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D
ISCRETE
R
ANDOM
V
ARIABLES
Recall that the
probability
of an event is the relative likelihood of that event occurring.
A
random variable
(
x
) has a single numerical value for each outcome of a probability
experiment.
Thus,
x
can assume any of the numbers associated with the possible outcomes of
the experiment (sample space) and the particular value that
x
assumes in any single trial of an
experiment is a chance or random outcome.
A
discrete random variable
is one in which all possible values can be counted or listed
(unlike a
continuous random variable
which has an infinite number of values – like a
number line).
An example of a discrete random variable is the number of people in a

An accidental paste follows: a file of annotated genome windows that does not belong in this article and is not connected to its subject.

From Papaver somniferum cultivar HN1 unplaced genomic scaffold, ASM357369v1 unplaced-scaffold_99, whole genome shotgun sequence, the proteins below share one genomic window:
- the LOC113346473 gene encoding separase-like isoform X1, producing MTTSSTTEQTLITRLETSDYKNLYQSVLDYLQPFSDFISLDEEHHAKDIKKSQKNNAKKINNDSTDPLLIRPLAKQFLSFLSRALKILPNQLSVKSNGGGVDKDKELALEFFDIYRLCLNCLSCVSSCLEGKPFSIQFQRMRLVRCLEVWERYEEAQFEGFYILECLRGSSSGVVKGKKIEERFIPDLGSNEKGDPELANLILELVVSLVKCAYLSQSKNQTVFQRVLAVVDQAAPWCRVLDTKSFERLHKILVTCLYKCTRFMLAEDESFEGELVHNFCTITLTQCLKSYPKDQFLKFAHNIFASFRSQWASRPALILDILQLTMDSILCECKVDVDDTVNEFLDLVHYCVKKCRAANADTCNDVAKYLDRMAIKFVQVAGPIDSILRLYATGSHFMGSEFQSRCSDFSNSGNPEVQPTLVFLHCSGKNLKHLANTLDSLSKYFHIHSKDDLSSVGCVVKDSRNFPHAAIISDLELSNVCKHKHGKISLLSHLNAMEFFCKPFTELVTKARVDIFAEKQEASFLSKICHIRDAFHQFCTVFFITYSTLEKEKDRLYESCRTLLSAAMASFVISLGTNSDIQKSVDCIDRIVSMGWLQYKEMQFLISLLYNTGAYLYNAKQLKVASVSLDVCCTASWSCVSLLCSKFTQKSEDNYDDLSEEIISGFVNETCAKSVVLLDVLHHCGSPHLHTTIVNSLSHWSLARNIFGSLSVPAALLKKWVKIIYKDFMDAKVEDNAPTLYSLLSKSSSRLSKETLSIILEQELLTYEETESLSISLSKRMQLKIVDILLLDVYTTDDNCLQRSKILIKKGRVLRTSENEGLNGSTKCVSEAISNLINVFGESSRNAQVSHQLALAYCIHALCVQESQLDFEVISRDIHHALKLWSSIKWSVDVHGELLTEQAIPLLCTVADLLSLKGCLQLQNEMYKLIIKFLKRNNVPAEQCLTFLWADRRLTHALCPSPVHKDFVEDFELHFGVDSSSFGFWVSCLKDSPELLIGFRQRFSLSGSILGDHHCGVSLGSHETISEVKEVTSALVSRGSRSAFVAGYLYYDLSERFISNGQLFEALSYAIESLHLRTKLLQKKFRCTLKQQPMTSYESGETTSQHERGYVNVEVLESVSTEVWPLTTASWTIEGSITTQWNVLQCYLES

classroom or the number of cars in a parking lot.
An example of a continuous random
variable is the height of a student or the time it takes to run 100m.
A
probability distribution
for a discrete random variable gives the probability for each of
the values of the random variable.
For example, let’s look at the probability distribution for the sum of two dice.
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 Fall '08
 Kim
 Calculus, Probability

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